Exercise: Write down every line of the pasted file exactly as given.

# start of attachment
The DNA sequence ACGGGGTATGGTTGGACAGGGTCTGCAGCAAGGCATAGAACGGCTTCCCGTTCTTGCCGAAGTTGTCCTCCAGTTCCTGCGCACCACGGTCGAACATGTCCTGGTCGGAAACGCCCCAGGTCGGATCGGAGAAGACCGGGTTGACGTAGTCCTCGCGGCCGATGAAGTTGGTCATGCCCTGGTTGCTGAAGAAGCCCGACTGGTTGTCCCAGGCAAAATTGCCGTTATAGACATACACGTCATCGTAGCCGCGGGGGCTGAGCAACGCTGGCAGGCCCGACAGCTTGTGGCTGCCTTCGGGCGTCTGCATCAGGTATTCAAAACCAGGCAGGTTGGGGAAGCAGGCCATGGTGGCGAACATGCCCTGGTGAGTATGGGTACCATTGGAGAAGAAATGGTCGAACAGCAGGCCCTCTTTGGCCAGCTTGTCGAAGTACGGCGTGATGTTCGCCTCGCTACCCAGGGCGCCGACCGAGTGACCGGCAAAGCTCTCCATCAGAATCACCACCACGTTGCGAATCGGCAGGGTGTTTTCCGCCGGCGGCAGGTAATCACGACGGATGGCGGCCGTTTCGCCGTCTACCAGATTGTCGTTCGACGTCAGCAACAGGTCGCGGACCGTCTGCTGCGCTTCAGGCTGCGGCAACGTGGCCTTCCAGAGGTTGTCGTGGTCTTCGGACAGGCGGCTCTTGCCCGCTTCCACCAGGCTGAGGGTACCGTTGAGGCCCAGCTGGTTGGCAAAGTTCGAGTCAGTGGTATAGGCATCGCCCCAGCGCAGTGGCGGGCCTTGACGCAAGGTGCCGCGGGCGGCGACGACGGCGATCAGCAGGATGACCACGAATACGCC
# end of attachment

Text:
The DNA sequence ACGGGGTATGGTTGGACAGGGTCTGCAGCAAGGCATAGAACGGCTTCCCGTTCTTGCCGAAGTTGTCCTCCAGTTCCTGCGCACCACGGTCGAACATGTCCTGGTCGGAAACGCCCCAGGTCGGATCGGAGAAGACCGGGTTGACGTAGTCCTCGCGGCCGATGAAGTTGGTCATGCCCTGGTTGCTGAAGAAGCCCGACTGGTTGTCCCAGGCAAAATTGCCGTTATAGACATACACGTCATCGTAGCCGCGGGGGCTGAGCAACGCTGGCAGGCCCGACAGCTTGTGGCTGCCTTCGGGCGTCTGCATCAGGTATTCAAAACCAGGCAGGTTGGGGAAGCAGGCCATGGTGGCGAACATGCCCTGGTGAGTATGGGTACCATTGGAGAAGAAATGGTCGAACAGCAGGCCCTCTTTGGCCAGCTTGTCGAAGTACGGCGTGATGTTCGCCTCGCTACCCAGGGCGCCGACCGAGTGACCGGCAAAGCTCTCCATCAGAATCACCACCACGTTGCGAATCGGCAGGGTGTTTTCCGCCGGCGGCAGGTAATCACGACGGATGGCGGCCGTTTCGCCGTCTACCAGATTGTCGTTCGACGTCAGCAACAGGTCGCGGACCGTCTGCTGCGCTTCAGGCTGCGGCAACGTGGCCTTCCAGAGGTTGTCGTGGTCTTCGGACAGGCGGCTCTTGCCCGCTTCCACCAGGCTGAGGGTACCGTTGAGGCCCAGCTGGTTGGCAAAGTTCGAGTCAGTGGTATAGGCATCGCCCCAGCGCAGTGGCGGGCCTTGACGCAAGGTGCCGCGGGCGGCGACGACGGCGATCAGCAGGATGACCACGAATACGCC